There were reports of frantic negotiations within government and last-minute drafting and re-drafting, leading up to the publication of this weeks plan for social care reform. These can’t have been true because as we all know, the plan was already clear and prepared two years ago. Now we have it, some things are clear:
- It is the first government investment plan for social care for many years – that’s better than where we were
- Some people who currently pay unlimited amounts for social care will be protected from some (but not all) of those catastrophic costs (care costs are in, but room and board in care homes are not)
- Most of the money is actually for the NHS – for social care to get an increasing share of it as planned, would be the first time such a big transfer of resources from health to care has ever happened, making it possible but unlikely
The debate has been 90% about older people, whose care makes up 50% of social care, with disabled people’s care and support remaining fairly invisible. The debate has been about 100% about paying for that care, not about what needs to change about it. It’s possible that the biggest change which will come after this week is that the new system may bring enough people into the state-organised social care system to raise its status to a level where people demand as much of it as they demand of education and health: a second or third increase in social care funding may not be as hard, or take as many years, as the first.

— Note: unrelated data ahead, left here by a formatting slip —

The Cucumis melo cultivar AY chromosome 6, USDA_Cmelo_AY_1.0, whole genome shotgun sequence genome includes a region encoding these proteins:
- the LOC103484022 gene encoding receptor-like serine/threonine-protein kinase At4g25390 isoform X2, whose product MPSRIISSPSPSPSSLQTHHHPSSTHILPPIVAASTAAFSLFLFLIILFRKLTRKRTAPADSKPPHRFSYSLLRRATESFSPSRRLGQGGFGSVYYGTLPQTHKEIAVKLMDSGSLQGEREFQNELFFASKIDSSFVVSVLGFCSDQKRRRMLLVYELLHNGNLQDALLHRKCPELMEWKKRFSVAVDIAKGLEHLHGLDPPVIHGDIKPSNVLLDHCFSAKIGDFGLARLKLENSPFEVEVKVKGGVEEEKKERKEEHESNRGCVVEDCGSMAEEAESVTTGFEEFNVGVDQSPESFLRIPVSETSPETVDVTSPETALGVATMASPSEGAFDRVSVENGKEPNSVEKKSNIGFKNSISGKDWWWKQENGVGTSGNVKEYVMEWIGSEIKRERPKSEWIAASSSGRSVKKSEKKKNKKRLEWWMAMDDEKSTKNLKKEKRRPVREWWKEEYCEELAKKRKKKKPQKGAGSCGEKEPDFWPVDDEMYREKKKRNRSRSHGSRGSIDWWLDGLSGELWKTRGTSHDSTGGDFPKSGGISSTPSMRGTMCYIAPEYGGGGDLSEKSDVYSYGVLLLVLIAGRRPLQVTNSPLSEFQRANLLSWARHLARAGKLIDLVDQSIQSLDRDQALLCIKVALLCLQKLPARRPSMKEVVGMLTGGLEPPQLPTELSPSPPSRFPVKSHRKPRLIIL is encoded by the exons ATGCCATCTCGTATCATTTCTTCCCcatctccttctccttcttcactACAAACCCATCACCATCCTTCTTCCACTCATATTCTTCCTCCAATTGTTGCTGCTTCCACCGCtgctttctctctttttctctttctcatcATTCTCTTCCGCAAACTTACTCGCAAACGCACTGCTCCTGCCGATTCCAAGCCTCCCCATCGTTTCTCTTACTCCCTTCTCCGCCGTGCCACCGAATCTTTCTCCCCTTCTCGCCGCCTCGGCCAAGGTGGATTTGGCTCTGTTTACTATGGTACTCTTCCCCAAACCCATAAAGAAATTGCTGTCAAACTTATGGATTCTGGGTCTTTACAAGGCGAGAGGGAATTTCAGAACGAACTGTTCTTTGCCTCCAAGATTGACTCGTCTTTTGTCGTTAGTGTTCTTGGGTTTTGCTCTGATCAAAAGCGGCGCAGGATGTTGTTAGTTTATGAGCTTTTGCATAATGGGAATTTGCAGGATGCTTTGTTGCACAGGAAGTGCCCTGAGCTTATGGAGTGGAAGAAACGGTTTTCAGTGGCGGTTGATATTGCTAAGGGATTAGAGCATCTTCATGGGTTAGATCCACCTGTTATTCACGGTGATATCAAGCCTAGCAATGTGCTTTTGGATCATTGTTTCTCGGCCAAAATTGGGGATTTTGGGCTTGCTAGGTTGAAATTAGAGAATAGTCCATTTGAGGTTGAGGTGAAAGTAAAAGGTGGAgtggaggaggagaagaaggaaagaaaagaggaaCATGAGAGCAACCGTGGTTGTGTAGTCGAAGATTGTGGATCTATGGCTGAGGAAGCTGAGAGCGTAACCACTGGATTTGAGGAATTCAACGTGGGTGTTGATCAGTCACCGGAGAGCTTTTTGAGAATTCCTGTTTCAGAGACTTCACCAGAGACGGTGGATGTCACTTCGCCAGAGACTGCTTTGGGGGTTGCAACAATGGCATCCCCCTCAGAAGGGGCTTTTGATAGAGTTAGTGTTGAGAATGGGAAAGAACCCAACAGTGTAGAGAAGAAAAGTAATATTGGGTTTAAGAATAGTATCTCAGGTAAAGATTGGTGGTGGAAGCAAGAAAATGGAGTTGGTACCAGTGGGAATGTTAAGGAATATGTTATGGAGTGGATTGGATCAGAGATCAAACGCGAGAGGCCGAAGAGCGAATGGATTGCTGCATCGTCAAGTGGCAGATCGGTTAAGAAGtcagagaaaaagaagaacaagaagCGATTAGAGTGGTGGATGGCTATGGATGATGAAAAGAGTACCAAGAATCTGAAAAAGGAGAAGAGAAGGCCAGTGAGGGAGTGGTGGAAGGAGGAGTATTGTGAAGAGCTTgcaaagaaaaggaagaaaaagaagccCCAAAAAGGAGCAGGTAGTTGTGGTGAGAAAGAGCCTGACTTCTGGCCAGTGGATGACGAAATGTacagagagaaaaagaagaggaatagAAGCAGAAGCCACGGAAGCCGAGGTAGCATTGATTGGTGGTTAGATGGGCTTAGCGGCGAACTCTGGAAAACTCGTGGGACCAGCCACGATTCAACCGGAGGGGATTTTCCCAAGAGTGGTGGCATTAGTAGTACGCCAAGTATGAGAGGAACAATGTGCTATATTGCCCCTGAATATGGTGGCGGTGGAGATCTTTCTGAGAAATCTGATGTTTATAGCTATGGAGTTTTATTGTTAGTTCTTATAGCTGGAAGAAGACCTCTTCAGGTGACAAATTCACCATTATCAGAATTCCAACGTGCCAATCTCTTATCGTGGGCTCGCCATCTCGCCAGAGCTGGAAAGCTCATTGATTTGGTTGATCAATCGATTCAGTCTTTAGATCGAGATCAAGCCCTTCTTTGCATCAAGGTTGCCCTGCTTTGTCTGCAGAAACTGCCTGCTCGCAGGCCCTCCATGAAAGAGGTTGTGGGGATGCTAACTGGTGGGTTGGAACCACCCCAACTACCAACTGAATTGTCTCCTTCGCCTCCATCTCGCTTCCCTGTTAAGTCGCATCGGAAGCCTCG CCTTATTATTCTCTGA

There is a White Paper planned to set out what the plan really will be. So the real work starts now. The Dept for Health and Social Care has been given just enough money to start to envisage a different future for social care. Fortunately for the government, the UK social care sector, despite or perhaps because of the years of hardship it has faced, doesn’t just contain the crises, failures and scandals which make the news, it also contains some of the most exciting and effective innovation in the world. We don’t need to look abroad for new models – they come to us, regularly, to find out about ours. We just need to scale them. And the ‘we’ of course, cannot be experts, councils and provider organisations alone, it has to be the two groups of people who matter most:
- the people and families who make most use of social care services
- the groups and communities most poorly served by social care services
The starting question for improving social care is not ‘How do we improve social care?’ It’s ‘What does a good life look like, and how can we get there?’ This vision has already been set out by a group of people who use services called Social Care Future. If there had already been a clear plan, it would have been the wrong one, because the only way to get the right plan is for people who use services to be in the lead as we try to imagine the kinds of communities, organisations, support and systems which will build that vision.